Recently in Augusta, Cives Steel Company was issued a number of citations by OSHA officials for violating workplace safety standards. With these citations, the company is facing more than $130,000 in proposed fines. All of the citations were the result of an inspection that started back in January.

“For the safety of its workers, this employer must take effective and expeditious action to eliminate these conditions and prevent their recurrence,” said Maine’s area director for OSHA, William Coffin.

These employees were not offered the right protective equipment to keep them safe on the job. The company was also cited for misusing cords and wiring, which served as serious shock hazards to employees.

Interstate Brands in Biddeford, Maine was issued more than $100,000 in citations for failing to install the proper guardrails on machinery to help to keep employees from falling into and through hoppers. The company was also issued a number of other safety violations. Some of those were repeat violations, meaning they were cited for problems and dangers that OSHA officials had already addressed once before within the last five years.

“Our inspection identified mechanical, electrical, fall and exit hazards, including some similar to those cited at other Interstate Brands facilities,” said Coffin.

In another New England case, officials with Tribe Mediterranean Foods in Massachusetts were also cited for failing to provide employees with the proper safety training needed to help to prevent ‘needless and avoidable loss of life.’sAn inspection was opened on the company back in December of 2011 after an employee was killed as he attempted to clean and sanitize a machine at the hummus factory. He was caught in the machine, pulled into it and then crushed to death between two rotating augers.

“The employer knew it needed to train these workers so they could protect themselves against just this type of hazard but failed to do so. The result was a needless and Aavoidable loss of life,” saidsDr. David Michaels, with OSHA.

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It’s that time of the year, the time when we focus on preventing work-related injuries in Portland and elsewhere. The entire month of June is used by the National Safety Council (NSC) to push for safety both at home and at work. During this time, the campaign will be working to spread the word about the most common forms of preventable injuries across the nation.From the 10th through the 16th of June, officials will be educating workers about the risks of injury associated with poor Ergonomics. Every year, millions of workers are injured because their work areas aren’t designed to fit them and to fit the job they’re doing. It’s important that you focus on proper ergonomics to avoid unnecessary and preventable injuries.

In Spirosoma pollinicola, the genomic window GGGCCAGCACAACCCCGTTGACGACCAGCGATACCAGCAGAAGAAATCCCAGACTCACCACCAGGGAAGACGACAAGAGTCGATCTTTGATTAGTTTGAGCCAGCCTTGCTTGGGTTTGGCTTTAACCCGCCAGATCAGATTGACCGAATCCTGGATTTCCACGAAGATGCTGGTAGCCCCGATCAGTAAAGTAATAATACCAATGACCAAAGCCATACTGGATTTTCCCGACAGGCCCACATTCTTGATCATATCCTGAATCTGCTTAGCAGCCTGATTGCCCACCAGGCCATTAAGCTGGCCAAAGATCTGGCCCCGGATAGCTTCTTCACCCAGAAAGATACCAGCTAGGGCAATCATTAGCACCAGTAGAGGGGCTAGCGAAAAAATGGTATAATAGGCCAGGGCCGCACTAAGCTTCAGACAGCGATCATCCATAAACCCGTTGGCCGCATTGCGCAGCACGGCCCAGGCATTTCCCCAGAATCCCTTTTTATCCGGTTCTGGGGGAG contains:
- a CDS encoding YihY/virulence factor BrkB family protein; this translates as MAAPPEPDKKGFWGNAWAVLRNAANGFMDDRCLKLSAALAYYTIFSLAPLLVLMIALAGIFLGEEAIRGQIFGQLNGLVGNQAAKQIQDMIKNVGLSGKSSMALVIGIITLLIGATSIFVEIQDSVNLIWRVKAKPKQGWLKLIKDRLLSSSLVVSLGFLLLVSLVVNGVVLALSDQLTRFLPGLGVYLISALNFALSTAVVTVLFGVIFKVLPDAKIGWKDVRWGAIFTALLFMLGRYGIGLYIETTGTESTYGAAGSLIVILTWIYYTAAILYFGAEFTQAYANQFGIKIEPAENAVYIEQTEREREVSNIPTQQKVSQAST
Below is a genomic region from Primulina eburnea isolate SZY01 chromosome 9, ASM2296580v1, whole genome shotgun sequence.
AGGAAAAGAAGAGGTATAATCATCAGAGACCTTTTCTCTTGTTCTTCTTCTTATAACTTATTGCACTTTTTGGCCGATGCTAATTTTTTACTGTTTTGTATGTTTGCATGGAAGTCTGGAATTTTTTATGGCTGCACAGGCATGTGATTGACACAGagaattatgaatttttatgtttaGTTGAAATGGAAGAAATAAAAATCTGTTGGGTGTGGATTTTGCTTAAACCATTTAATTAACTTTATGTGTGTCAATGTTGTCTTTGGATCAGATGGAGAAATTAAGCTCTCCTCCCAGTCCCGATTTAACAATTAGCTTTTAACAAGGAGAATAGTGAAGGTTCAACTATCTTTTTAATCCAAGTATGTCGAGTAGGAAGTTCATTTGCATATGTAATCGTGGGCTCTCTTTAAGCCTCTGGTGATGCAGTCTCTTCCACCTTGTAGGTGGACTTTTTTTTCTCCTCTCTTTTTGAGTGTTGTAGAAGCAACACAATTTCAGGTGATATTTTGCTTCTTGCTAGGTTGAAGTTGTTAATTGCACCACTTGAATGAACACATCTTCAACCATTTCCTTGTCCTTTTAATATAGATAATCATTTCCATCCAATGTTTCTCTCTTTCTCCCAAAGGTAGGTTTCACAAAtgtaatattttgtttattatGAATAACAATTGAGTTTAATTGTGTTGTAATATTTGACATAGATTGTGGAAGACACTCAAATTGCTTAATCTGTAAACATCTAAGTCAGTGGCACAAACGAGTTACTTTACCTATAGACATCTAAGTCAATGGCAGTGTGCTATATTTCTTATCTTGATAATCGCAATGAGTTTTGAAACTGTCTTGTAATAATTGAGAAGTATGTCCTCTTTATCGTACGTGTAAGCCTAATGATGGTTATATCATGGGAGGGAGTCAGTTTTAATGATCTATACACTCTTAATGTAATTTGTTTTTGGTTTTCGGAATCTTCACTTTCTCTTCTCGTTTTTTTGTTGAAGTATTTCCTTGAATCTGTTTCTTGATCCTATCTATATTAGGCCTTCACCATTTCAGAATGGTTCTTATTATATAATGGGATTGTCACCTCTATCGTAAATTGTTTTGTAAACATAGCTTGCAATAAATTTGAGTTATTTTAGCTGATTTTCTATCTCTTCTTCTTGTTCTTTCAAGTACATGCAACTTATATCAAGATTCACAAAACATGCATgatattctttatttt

Our Portland injury attorneys understand that ergonomics involves making sure that a work area is designed to get the job done effectively and comfortably. All too often, workers are forced to work in conditions that are uncomfortable and painful. Ergonomics help to prevent injuries related to overexertion and other similar conditions. Ergonomics is especially important for those who work at a desk or on a computer all day. Repeating the same movements in the same position day after day requires a set up that can help to reduce the risks of a variety of conditions.

Every year, there are nearly 3.5 million people who suffer the unintentional injury of overexertion. As a matter of fact, these injuries constitute as the third leading cause of unintentional injury each year in the U. .

Ergonomic Conditions Leading to Injuries:

-Repetitive Motions.


-Resting on sharp edges or corners.

-Overexertion while pushing, pulling, stretching, reaching, lowering or lifting.

-Use of Excessive Force.

-Extreme Temperatures.

-Working in Awkward and Uncomfortable Conditions.

-Standing or Sitting for Too Long.

Desk workers are urged to make sure that their computer monitor is placed at least 20 inches away from their face at that it’s leveled slightly above their eyes. You also want to make sure that your keyboard is petitioned in such a way that you wrists can lie flat. It’s also important that your desk chair is adjustable and that it keeps you in an upright, comfortable position. By making just a few adjustments to your work area, you can help to reduce the risks of one of these accidents and can potentially save yourself from a life-altering injury. Make sure your work place is working for you and your safety.

Would you be able to recognize the signs of an ergonomic condition?sIt’s rather simple. You just have to know the signs!sIf you experience any tingling, numbness, pain, swelling, loss of grip strength, clicking or tenderness, you may be suffering from an ergonomic condition and are urged to see a physician immediately. Early recognition and treatment of these conditions may be your best defense against a permanent injury.